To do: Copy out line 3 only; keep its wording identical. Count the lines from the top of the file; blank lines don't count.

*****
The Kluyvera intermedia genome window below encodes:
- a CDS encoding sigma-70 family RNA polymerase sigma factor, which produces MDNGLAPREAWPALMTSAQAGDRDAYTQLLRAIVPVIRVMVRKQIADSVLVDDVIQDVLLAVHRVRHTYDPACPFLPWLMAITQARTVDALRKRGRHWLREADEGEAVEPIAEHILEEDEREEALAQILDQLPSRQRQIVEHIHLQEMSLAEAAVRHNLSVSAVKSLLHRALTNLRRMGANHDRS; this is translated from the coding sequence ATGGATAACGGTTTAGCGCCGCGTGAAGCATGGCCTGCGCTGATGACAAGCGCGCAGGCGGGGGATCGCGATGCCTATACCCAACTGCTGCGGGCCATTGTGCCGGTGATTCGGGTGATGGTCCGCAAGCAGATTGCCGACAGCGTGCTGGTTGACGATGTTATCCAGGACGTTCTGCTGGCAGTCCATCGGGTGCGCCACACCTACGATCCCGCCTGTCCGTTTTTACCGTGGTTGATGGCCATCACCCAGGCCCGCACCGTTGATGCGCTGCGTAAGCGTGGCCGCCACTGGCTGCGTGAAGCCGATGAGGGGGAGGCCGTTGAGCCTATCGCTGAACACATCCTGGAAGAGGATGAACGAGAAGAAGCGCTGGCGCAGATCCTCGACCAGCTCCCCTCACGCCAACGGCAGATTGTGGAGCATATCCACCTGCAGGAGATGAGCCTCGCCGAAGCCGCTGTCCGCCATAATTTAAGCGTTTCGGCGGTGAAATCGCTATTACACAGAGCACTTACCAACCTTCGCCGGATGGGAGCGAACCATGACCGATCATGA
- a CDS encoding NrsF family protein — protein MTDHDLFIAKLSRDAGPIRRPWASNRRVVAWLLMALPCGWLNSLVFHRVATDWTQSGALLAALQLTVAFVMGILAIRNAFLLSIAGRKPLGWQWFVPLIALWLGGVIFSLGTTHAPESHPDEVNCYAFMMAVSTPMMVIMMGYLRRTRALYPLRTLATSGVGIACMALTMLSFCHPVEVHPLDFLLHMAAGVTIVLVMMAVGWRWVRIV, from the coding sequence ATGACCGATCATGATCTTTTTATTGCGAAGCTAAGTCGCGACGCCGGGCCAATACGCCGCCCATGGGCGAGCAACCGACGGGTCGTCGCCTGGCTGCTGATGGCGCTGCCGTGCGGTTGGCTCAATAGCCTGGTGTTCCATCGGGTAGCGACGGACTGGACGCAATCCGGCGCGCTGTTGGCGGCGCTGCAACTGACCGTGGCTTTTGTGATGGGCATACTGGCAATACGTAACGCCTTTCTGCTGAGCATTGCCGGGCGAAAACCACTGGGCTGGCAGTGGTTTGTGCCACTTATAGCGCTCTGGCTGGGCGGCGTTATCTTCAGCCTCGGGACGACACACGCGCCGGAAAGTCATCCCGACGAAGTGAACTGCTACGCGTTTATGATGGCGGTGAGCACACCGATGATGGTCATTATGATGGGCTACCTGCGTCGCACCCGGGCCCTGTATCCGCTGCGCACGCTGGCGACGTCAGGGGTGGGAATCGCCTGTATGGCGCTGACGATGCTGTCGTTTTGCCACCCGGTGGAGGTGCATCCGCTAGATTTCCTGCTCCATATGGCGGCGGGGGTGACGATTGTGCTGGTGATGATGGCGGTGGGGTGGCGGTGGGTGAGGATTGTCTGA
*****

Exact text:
- a CDS encoding NrsF family protein — protein MTDHDLFIAKLSRDAGPIRRPWASNRRVVAWLLMALPCGWLNSLVFHRVATDWTQSGALLAALQLTVAFVMGILAIRNAFLLSIAGRKPLGWQWFVPLIALWLGGVIFSLGTTHAPESHPDEVNCYAFMMAVSTPMMVIMMGYLRRTRALYPLRTLATSGVGIACMALTMLSFCHPVEVHPLDFLLHMAAGVTIVLVMMAVGWRWVRIV, from the coding sequence ATGACCGATCATGATCTTTTTATTGCGAAGCTAAGTCGCGACGCCGGGCCAATACGCCGCCCATGGGCGAGCAACCGACGGGTCGTCGCCTGGCTGCTGATGGCGCTGCCGTGCGGTTGGCTCAATAGCCTGGTGTTCCATCGGGTAGCGACGGACTGGACGCAATCCGGCGCGCTGTTGGCGGCGCTGCAACTGACCGTGGCTTTTGTGATGGGCATACTGGCAATACGTAACGCCTTTCTGCTGAGCATTGCCGGGCGAAAACCACTGGGCTGGCAGTGGTTTGTGCCACTTATAGCGCTCTGGCTGGGCGGCGTTATCTTCAGCCTCGGGACGACACACGCGCCGGAAAGTCATCCCGACGAAGTGAACTGCTACGCGTTTATGATGGCGGTGAGCACACCGATGATGGTCATTATGATGGGCTACCTGCGTCGCACCCGGGCCCTGTATCCGCTGCGCACGCTGGCGACGTCAGGGGTGGGAATCGCCTGTATGGCGCTGACGATGCTGTCGTTTTGCCACCCGGTGGAGGTGCATCCGCTAGATTTCCTGCTCCATATGGCGGCGGGGGTGACGATTGTGCTGGTGATGATGGCGGTGGGGTGGCGGTGGGTGAGGATTGTCTGA